Roasting the key to easy squash soup
There's nothing better than butternut squash.
Until recently I would have said, there's nothing worse than butternut squash -- or acorn, or kabocha or calabaza or even a pumpkin, for that matter.
I love the sweet, creamy flavor of winter squash, especially in soup, but I absolutely hate the prep work. Usually, by the time, I have hacked, sawed and stabbed my way through the gosh-darned thing, I am dripping in sweat and have lost my appetite for soup or anything else.
This was the year I conquered all things squash and pumpkin. I had to. I own a share in an organic farm so I'd get fresh produce delivered at my doorstep every Sunday morning. While this didn't seem to be a great summer for corn, apparently it's been quite a year for winter squash.
Week after week, it's been one squash and/or pumpkin after the next. After suffering a few minor injuries (mostly blisters on my thumb), I have become quite the expert at taming the butternut beast. Best of all, my solution cuts way down on the cutting.
So while you can hack away all you like, I have decided that cooking them whole (or cut in big chunks) is the best way to go about it. If a whole squash fits into my oven rack, I simply poke it with holes using a narrow knife or an ice pick, place it on a foil-lined baking sheet and roast it at 375 degrees until it starts to soften and collapse.
Once it starts to soften, I move it around a bit to make sure it cooks evenly. This can take anywhere from 30 to 90 minutes for it to cook through. I let it cool, cut it in half and scrape out the seeds and stringy fibers, then I scoop out the flesh and use in my soup. No fuss, a little muss, but, best of all, no injuries. Oh, and you can freeze the cooked squash for later use, if you like.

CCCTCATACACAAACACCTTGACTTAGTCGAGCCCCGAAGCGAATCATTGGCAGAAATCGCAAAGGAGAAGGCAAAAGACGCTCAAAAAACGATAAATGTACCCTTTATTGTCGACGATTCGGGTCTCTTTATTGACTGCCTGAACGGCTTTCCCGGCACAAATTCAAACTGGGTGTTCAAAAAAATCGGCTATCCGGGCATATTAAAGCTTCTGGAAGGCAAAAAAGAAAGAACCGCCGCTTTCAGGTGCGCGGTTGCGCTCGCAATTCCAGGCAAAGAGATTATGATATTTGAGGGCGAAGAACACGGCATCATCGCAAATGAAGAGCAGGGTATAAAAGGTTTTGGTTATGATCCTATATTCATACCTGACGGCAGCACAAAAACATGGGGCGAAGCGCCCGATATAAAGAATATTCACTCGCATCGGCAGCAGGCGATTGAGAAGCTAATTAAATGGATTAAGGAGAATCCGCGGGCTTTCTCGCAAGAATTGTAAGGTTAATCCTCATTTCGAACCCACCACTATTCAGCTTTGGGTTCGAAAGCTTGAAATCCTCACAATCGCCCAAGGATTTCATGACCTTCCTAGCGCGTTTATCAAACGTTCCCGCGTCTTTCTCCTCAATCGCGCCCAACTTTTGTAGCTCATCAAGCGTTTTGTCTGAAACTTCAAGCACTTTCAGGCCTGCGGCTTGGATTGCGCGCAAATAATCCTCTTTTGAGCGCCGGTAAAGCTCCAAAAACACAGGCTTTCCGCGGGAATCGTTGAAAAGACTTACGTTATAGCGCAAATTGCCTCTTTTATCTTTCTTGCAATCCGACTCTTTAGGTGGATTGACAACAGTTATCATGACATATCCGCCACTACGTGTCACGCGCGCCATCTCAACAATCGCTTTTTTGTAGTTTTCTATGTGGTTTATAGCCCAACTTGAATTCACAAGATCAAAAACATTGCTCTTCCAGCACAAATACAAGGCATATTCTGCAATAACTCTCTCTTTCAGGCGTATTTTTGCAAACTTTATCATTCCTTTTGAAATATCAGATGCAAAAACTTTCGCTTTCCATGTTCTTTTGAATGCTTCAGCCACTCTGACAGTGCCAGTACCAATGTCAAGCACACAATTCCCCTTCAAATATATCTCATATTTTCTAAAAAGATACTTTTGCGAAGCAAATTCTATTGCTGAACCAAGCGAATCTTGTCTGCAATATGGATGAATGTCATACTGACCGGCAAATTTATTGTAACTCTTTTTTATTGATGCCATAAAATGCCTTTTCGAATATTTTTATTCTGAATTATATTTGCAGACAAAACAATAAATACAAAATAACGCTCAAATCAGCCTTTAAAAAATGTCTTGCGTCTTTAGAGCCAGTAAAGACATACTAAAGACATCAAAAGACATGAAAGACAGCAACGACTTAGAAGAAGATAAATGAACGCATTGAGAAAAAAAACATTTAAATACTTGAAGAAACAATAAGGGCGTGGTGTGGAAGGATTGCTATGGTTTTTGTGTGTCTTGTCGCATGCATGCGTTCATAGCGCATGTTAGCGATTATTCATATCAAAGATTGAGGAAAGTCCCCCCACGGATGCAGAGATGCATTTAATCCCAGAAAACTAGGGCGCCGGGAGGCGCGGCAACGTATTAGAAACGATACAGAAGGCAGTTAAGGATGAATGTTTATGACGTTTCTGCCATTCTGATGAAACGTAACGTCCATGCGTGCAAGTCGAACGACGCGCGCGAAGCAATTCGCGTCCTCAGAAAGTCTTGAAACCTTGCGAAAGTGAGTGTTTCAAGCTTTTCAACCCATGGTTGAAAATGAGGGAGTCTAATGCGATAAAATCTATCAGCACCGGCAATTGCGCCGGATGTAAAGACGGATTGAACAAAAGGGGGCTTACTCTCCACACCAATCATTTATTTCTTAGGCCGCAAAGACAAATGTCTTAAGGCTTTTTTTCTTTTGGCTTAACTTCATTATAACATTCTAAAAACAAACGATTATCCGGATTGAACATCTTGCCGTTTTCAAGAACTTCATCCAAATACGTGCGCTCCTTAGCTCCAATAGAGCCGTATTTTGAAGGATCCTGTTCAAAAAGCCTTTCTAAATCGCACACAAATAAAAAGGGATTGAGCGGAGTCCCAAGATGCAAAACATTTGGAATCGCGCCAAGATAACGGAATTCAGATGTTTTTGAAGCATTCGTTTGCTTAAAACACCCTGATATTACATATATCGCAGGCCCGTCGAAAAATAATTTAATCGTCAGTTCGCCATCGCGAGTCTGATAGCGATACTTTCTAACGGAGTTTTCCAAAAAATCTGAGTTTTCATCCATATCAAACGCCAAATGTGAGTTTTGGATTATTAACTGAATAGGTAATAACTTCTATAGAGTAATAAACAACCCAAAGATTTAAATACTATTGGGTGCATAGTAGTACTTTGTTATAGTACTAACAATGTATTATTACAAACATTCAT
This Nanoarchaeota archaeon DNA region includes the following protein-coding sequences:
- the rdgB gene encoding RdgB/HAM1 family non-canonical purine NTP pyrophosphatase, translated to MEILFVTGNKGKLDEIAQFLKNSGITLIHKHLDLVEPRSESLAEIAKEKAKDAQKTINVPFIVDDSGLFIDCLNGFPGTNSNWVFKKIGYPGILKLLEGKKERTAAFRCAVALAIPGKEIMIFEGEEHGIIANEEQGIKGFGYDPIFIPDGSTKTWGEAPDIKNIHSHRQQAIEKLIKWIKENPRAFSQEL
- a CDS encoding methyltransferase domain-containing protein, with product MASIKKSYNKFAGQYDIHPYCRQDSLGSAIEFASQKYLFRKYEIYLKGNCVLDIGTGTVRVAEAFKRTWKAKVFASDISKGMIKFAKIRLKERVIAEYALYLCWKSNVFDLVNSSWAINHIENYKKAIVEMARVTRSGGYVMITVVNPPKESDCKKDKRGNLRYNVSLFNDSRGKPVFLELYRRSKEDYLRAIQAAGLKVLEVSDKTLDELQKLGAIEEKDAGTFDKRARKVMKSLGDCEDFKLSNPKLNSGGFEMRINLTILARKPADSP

If the squash is too big for the oven, I cut it in big chunks, scrape out the seeds and bake it at 400 degrees, cut-side down. After about 30 minutes, I flip the pieces over and continue cooking, another 20 minutes or so. Then I let it cool, scrape out the flesh and put it in the stockpot.
As to soup, well, nothing is tastier or easier than butternut squash soup, especially when you cook the squash ahead of time. You can follow my recipe, which is on the spicy side, or you can give it a nice herbal flavor with a bit of fresh sage and rosemary instead of the adobe sauce and curry.
I added a can of diced roasted tomatoes because I like the color, freshness and pop of acidity that tomatoes add to the soup. For something a little smoother, skip the tomatoes and stir a cup cream or coconut milk into the fully cooked soup.
Once you master the easy way to cook squash and pumpkin, well, heck, it's going to butternut squash soup all winter long.
• M. Eileen Brown is the Daily Herald's director of strategic marketing and innovation, and an incurable soup-a-holic. She specializes in vegetarian soups and blogs at soupalooza.com.
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